1. Complexity from Aggregation
2. Few Clever Algorithms
3. Software is Never Done
4. Writing Matters
5. People Interaction
1. Complexity from Aggregation
As Martin Fowler famously said, “Any fool can write code that a computer can understand. Good programmers write code that humans can understand.” The syntax of functional programming just isn’t readable at a glance.
(Full Story: Functional programming: A step backward – JavaWorld)
For technical writers who haven’t had the experience of designing software requirements specifications (SRSs, also known as software functional specifications or system specifications) templates or even writing SRSs, they might assume that being given the opportunity to do so is either a reward or punishment for something they did (or failed to do) on a previous project. Actually, SRSs are ideal projects for technical writers to be involved with because they lay out the foundation for the development of a new product and for the types of user documentation and media that will be required later in the project development life cycle. It also doesn’t hurt that you’d be playing a visible role in contributing to the success of the project.
(Full Story: Writing Software Requirements Specifications (SRS))
SourceMaking — is the best information source on the Web on such software development topics as design patterns, refactoring and UML. A lot of information freely available through the site’s pages, so feel free to use bookmarklet to leave interesting chapters for further reading.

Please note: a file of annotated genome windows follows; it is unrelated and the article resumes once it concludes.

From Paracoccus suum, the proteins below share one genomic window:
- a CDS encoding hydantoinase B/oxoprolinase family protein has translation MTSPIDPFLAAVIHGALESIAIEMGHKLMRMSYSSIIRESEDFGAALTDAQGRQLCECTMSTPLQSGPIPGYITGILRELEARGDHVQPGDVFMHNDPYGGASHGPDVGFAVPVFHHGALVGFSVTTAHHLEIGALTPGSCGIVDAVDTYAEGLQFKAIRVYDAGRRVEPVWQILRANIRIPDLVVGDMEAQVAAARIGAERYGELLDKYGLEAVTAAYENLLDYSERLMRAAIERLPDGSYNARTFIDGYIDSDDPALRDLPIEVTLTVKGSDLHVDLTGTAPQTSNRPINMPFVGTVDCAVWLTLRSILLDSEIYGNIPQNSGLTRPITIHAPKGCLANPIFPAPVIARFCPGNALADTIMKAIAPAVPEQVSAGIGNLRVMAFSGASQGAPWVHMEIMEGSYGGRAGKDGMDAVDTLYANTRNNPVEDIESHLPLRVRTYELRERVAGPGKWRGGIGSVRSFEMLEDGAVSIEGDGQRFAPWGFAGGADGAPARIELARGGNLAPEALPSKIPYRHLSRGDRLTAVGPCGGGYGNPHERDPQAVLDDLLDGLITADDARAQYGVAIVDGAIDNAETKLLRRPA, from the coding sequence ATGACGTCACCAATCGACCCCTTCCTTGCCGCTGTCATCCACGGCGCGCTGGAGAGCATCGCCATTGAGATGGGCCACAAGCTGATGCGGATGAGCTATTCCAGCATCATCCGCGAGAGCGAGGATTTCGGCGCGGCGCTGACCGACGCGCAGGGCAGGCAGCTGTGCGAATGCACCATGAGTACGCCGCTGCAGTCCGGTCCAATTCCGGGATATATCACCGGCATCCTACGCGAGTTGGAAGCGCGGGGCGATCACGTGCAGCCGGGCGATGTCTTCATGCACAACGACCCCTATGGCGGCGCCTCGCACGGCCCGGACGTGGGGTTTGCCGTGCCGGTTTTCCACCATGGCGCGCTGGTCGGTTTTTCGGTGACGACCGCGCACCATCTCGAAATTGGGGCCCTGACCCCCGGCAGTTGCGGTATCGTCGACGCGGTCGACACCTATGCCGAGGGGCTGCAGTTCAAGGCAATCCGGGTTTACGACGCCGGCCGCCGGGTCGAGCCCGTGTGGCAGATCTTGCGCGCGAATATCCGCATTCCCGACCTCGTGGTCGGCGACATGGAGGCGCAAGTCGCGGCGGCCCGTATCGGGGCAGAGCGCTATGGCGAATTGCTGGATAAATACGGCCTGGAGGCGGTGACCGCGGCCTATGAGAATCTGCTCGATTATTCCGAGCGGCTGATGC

(Full Story: SourceMaking – teaching IT professionals)
The disappearance of one of the world’s most beloved computer programmers – Ruby, Ruby on Rails, and _why
Hackety Hack begins by introducing kids to Ruby, _why’s programming language of choice. Then it explains that programming is nothing more than giving a stupid, unthinking computer your commands. You are its boss. It answers to you. And you can make it do nearly anything with simple keystrokes and enough practice.
- 90% of programming jobs are in creating Line of Business software
- Engineers are hired to create business value, not to program things
- You radically overestimate the average skill of the competition because of the crowd you hang around with
- “Read ad. Send in resume. Go to job interview. Receive offer.” is the exception, not the typical case, for getting employment
- All business decisions are ultimately made by one or a handful of multi-cellular organisms closely related to chimpanzees, not by rules or by algorithms
The Five Essential Questions for the first phone-screen with an SDE candidate:
1) Coding. The candidate has to write some simple code, with correct syntax, in C, C++, or Java. 2) OO design. The candidate has to define basic OO concepts, and come up with classes to model a simple problem.3) Scripting and regexes. The candidate has to describe how to find the phone numbers in 50,000 HTML pages. 4) Data structures. The candidate has to demonstrate basic knowledge of the most common data structures.5) Bits and bytes. The candidate has to answer simple questions about bits, bytes, and binary numbers.
Please understand: what I’m looking for here is a total vacuum in one of these areas.
(Full Story: five-essential-phone-screen-questions)
A long paper trail of software engineering studies has shown that many internal code metrics (such as methods per class, depth of inheritance tree, coupling among classes etc.) are correlated with external attributes, the most important of which is bugs. What the authors of this paper show is that when they introduce a second variable, namely, the total size of the program, into the statistical analysis and control for it, the correlation between all these code metrics and bugs disappears.
(Full Story: Size is the best predictor of code quality)